“We know what you’re doing, Liam!” another of the guards called out. “Don’t have to sing to cover up the sound!”
The guard sang louder in response, prompting some laughs from the others.
Sylvester was very still, random muscles cramping and twitching spasmodically, his bones aching where he rested his weight on them.
The crowd around him had fallen silent, but for the Ghosts, who were free to communicate, unheard and encoded so only the other Ghosts heard them. It was a choir of girls who existed in odd sets, like bouquets of flowers, each with one redhead, one blonde, one Eastern girl, and so on, all wearing white dresses. They sang in a harmony of cricket and cicada chirps, nail-on-blackboard scratches and knife-on-plate squeals.
The sound was unpleasant, and even though the day was nice enough, Sylvester was weary enough that the damp of the periodic drizzling rain and the wind combined to made him outright cold. The only Warmth was Sub Rosa’s body pressed against his back, with all its ridges and folds. The sensation of a hand running through his hair was almost hypnotic.
“Go,” the Snake Charmer hissed. Sub Rosa gestured the same. Pushed forward and away, Sylvester followed the instruction.
Sylvester was aware that the Falconer and the Devil flanked him. He knew the pain and danger they posed. Lethality on one hand, torture and agony on the other.
He couldn’t stop without getting caught, and he couldn’t get caught, but in moving forward, he couldn’t sort out his thoughts enough to decide on a plan of action that wasn’t doing what the Falconer and the Devil wanted him to do.
He thought back. The Snake Charmer. Sub Rosa. They wanted clothes, goals, security.
It was Sub Rosa’s methodology that was in his mind as he approached his target. He reached for the back of the boy’s head and hesitated.
“…and she drank, she drank, her wonderful compound, and now she joins in on all the gaaaaames!”
At the next pause, Sylvester grabbed the back of Liam-the-guard’s head, using the forward momentum of his approach in conjunction with an arm-thrust to drive the young man’s face into the wall in front of him.
The Ghosts changed their tune. Sylvester matched it, raising his voice, mimicking the boys’ accent, with something of a drunken drawl, to help mask things and play things up. “And old Sterling, he thought he was a king!”
He smashed Liam’s face into the wall once again.
“There are places that verse’ll get you killed, Liam!” one of the other guards called out.
He ratcheted up the volume, “and so they’d help him home from town!”
Liam reached up, fumbling for his arm. He struck Liam’s face against the wall again for good measure. He tried to keep Liam from slumping down into a puddle of his own piss. “He drank, he drank, her wonderful compound…”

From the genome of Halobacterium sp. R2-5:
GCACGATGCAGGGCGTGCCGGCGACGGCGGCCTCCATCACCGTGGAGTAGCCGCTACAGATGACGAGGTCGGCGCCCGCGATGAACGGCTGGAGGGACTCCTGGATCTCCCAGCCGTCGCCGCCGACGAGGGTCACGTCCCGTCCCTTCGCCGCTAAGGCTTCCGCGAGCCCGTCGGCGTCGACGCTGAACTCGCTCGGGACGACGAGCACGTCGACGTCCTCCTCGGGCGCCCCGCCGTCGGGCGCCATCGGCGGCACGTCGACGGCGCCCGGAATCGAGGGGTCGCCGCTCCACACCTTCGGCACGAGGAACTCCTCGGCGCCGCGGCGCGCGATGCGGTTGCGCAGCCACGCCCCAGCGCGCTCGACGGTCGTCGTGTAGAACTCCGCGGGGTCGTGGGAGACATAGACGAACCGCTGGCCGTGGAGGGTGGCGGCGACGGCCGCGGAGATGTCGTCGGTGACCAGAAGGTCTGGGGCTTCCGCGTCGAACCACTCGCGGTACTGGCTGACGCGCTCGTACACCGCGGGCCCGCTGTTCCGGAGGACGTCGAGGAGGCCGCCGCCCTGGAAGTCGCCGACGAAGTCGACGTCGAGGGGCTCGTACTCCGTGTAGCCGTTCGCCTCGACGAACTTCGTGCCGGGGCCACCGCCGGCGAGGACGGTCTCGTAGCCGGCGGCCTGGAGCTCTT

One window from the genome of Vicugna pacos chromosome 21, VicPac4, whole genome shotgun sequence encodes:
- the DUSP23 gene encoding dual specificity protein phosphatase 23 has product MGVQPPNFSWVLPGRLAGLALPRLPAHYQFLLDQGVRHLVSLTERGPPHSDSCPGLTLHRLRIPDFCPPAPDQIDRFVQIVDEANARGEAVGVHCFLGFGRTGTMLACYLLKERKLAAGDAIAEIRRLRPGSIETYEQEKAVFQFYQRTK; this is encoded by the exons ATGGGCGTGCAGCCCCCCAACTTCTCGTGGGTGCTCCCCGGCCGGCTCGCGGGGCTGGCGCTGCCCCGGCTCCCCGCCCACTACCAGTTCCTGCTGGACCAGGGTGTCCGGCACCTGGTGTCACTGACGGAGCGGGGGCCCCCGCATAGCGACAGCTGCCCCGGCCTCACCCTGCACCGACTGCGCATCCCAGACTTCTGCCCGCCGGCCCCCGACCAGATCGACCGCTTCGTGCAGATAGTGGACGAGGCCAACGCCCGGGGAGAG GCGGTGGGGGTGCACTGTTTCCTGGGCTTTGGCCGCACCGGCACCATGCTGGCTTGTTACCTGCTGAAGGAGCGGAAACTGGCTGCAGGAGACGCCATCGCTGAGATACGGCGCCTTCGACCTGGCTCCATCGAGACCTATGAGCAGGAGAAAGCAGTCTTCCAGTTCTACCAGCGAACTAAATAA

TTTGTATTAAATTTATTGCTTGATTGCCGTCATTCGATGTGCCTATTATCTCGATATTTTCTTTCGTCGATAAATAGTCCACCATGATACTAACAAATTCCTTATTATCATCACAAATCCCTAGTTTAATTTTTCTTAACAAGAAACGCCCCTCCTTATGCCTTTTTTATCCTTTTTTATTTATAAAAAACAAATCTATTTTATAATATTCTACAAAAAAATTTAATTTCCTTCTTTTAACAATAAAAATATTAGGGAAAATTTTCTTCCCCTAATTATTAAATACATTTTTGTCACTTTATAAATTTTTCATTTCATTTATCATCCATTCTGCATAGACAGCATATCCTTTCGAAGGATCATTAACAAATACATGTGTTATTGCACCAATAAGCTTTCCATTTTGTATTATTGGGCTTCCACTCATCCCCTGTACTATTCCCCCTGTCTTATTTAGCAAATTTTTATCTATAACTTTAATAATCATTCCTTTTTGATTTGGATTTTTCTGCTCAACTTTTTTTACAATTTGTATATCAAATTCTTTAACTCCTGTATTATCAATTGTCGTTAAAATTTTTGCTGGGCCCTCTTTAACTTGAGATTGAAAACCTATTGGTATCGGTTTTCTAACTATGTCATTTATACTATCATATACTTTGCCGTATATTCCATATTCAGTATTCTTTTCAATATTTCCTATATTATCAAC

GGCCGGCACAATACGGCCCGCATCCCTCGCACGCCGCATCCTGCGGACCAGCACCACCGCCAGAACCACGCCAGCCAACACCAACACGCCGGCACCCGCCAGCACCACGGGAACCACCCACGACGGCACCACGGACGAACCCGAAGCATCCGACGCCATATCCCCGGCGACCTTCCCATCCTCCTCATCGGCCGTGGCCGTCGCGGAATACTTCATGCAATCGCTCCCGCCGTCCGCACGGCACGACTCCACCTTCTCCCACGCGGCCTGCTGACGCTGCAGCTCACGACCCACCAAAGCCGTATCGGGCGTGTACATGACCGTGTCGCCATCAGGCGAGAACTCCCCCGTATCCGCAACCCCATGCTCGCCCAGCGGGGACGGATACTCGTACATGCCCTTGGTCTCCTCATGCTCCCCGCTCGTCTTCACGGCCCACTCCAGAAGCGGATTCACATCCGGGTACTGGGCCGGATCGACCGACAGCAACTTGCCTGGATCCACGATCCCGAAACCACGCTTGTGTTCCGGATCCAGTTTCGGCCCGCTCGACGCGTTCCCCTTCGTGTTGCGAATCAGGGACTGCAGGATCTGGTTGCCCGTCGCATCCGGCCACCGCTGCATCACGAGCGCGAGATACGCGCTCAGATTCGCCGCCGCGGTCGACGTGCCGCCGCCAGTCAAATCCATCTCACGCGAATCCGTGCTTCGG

“Your singing needs work, my man! You’re getting worse by the line!”
“…and now he wears the Crowwwwn!” Sylvester finished.
He dropped to squat on his heels, and the Devil dropped to a position mirroring his.
“Clothes, like the Snake Charmer said,” Sylvester said. Nobody liked to be ignored, but so long as he was doing what one of the others said, the Devil could hardly complain.
He helped Liam out of his makeshift uniform jacket. All of the guards were wearing dark jackets and dark slacks with caps, some with Beattle crests at their breast, scavenged from uniforms hardly anyone wore anymore. He already wore slacks like Liam’s. The boots didn’t match, but boots didn’t matter.
Sylvester donned the jacket.
“You finally done making our ears bleed with that singing?” one of the others asked.
Straightening, he put the cap on, pulling it on down low.
Liam had a rifle propped up against the wall, and Sylvester borrowed it.
He walked with a cocky swagger as he headed in the direction of the others.
“You’re terrible, man,” the others said, as he rounded the corner, joking. “I’d listen to the sound of you pissing for the next week straight if it meant not having to listen to you for another minute.”
“Maybe you like the sound, Matty.”
They were smoking, barely paying attention to their friend as he returned.
The clothes and the mundane nature of the moment meant that Sylvester had the freedom to draw just another two or three paces closer than he might have otherwise.
He reversed the grip on the rifle and swung it by the barrel. The stock met one boy’s face on the first swing, sending a cigarette flying, and met the next boy’s throat.
The stitched perked up at the violence. Slow to react, slow to move, it was big, it was strong, and it was dangerous. It shifted its stance.
He hadn’t hit the one in the face very hard, all considered. Had that one reached out or tried to stop him, it might have complicated things. But he’d landed one blow to the other’s windpipe, and in the moment, his friend felt the need to tend to that.
Sub Rosa was already standing by the gate.
The Stitched lunged.
Fast, strong, athletic. It wasn’t one to tire, and it wasn’t one to move with care for how it hurt itself in the course of its offense. Legs twisted in odd ways, and it had an odd grace in that, twisting on one leg and over-stressing one knee as it hurled itself at Sylvester, following him as he tried to duck around.
Sylvester threw himself back against the wall.
“Stitched!” Sylvester barked the order. “Obey me! The codeword is Gallows!”
The stitched ignored him. He had to spin and throw himself out of the way as the thing threw a heavy punch.
He caught a glimpse of Sub Rosa gesturing.